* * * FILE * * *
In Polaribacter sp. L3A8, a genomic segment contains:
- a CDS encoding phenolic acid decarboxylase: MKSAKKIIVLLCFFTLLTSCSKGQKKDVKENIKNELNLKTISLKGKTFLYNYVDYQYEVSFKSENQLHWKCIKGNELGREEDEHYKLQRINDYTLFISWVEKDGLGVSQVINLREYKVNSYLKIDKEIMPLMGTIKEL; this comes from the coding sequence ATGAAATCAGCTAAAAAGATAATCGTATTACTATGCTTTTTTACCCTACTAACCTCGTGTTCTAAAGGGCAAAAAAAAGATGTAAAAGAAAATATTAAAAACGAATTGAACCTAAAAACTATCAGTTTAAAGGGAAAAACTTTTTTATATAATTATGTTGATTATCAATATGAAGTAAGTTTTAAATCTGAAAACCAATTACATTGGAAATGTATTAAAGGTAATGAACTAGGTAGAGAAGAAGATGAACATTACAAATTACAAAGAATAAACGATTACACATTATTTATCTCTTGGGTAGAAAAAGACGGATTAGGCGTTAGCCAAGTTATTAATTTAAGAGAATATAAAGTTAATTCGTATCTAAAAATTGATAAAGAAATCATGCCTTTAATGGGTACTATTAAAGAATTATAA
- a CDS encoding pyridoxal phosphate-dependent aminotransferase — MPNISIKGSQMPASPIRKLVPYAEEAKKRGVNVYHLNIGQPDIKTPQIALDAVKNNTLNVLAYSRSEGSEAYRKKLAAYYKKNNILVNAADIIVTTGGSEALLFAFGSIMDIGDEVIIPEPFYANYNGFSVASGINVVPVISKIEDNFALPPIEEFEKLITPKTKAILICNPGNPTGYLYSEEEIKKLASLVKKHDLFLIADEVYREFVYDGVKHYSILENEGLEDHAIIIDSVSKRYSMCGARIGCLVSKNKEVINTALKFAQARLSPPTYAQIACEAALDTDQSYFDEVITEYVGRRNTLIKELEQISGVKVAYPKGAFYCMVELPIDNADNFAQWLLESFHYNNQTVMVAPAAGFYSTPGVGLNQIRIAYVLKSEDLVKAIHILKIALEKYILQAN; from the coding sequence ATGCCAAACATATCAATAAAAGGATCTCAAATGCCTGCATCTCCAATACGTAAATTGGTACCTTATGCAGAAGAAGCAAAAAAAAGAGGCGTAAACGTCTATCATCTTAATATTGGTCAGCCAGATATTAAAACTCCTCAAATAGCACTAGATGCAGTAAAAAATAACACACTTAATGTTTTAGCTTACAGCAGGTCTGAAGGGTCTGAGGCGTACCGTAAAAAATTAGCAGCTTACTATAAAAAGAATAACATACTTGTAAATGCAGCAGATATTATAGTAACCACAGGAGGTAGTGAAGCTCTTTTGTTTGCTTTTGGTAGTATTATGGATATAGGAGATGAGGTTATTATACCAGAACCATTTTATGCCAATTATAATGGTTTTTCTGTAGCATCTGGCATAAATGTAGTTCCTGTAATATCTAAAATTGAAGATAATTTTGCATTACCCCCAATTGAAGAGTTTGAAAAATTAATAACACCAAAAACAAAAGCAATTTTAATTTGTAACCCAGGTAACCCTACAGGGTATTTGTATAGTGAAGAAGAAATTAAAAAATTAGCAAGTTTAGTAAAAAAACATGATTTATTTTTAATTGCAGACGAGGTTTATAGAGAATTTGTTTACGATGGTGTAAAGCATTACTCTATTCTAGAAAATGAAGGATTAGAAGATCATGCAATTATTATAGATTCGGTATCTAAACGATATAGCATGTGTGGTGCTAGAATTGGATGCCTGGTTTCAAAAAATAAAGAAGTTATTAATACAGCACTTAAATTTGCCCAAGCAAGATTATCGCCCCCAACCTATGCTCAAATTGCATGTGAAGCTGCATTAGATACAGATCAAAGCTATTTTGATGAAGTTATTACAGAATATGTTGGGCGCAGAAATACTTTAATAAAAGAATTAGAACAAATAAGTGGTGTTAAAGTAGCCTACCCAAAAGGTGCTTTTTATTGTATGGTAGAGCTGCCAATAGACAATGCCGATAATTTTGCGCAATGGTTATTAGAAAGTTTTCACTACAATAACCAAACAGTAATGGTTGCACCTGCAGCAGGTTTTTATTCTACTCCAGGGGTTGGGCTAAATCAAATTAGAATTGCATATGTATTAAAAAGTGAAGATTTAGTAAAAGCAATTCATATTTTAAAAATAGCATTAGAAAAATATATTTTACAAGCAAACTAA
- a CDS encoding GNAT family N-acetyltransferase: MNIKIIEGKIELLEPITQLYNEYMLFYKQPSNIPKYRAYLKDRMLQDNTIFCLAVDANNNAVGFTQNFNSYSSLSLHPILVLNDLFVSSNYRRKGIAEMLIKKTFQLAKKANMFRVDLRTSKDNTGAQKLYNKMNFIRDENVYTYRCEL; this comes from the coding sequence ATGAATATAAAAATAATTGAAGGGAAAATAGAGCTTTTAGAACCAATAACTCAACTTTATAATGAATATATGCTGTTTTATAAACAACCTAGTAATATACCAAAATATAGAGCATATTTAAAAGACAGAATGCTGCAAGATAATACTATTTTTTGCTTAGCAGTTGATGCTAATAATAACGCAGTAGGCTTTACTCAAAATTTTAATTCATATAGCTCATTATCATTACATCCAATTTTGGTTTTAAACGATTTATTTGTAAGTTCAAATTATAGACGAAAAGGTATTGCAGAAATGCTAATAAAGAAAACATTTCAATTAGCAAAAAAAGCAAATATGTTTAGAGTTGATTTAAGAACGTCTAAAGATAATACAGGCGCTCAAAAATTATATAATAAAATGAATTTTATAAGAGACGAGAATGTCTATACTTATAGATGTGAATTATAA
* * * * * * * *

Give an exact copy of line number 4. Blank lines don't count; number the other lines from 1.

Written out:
- a CDS encoding GNAT family N-acetyltransferase: MNIKIIEGKIELLEPITQLYNEYMLFYKQPSNIPKYRAYLKDRMLQDNTIFCLAVDANNNAVGFTQNFNSYSSLSLHPILVLNDLFVSSNYRRKGIAEMLIKKTFQLAKKANMFRVDLRTSKDNTGAQKLYNKMNFIRDENVYTYRCEL; this comes from the coding sequence ATGAATATAAAAATAATTGAAGGGAAAATAGAGCTTTTAGAACCAATAACTCAACTTTATAATGAATATATGCTGTTTTATAAACAACCTAGTAATATACCAAAATATAGAGCATATTTAAAAGACAGAATGCTGCAAGATAATACTATTTTTTGCTTAGCAGTTGATGCTAATAATAACGCAGTAGGCTTTACTCAAAATTTTAATTCATATAGCTCATTATCATTACATCCAATTTTGGTTTTAAACGATTTATTTGTAAGTTCAAATTATAGACGAAAAGGTATTGCAGAAATGCTAATAAAGAAAACATTTCAATTAGCAAAAAAAGCAAATATGTTTAGAGTTGATTTAAGAACGTCTAAAGATAATACAGGCGCTCAAAAATTATATAATAAAATGAATTTTATAAGAGACGAGAATGTCTATACTTATAGATGTGAATTATAA